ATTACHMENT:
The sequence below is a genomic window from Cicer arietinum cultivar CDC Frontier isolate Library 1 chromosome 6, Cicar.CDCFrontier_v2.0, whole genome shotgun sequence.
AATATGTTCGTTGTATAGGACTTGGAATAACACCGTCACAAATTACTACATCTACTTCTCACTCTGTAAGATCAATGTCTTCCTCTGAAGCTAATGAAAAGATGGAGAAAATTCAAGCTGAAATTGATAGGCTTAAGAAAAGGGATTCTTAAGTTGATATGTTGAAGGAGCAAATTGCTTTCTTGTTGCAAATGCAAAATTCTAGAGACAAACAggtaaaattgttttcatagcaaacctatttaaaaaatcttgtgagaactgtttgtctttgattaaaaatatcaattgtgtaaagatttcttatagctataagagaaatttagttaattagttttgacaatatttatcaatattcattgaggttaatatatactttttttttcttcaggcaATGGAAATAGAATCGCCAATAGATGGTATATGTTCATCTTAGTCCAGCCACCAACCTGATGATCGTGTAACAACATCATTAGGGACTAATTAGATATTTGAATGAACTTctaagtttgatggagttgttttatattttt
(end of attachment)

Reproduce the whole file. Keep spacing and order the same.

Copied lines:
The sequence below is a genomic window from Cicer arietinum cultivar CDC Frontier isolate Library 1 chromosome 6, Cicar.CDCFrontier_v2.0, whole genome shotgun sequence.
AATATGTTCGTTGTATAGGACTTGGAATAACACCGTCACAAATTACTACATCTACTTCTCACTCTGTAAGATCAATGTCTTCCTCTGAAGCTAATGAAAAGATGGAGAAAATTCAAGCTGAAATTGATAGGCTTAAGAAAAGGGATTCTTAAGTTGATATGTTGAAGGAGCAAATTGCTTTCTTGTTGCAAATGCAAAATTCTAGAGACAAACAggtaaaattgttttcatagcaaacctatttaaaaaatcttgtgagaactgtttgtctttgattaaaaatatcaattgtgtaaagatttcttatagctataagagaaatttagttaattagttttgacaatatttatcaatattcattgaggttaatatatactttttttttcttcaggcaATGGAAATAGAATCGCCAATAGATGGTATATGTTCATCTTAGTCCAGCCACCAACCTGATGATCGTGTAACAACATCATTAGGGACTAATTAGATATTTGAATGAACTTctaagtttgatggagttgttttatattttt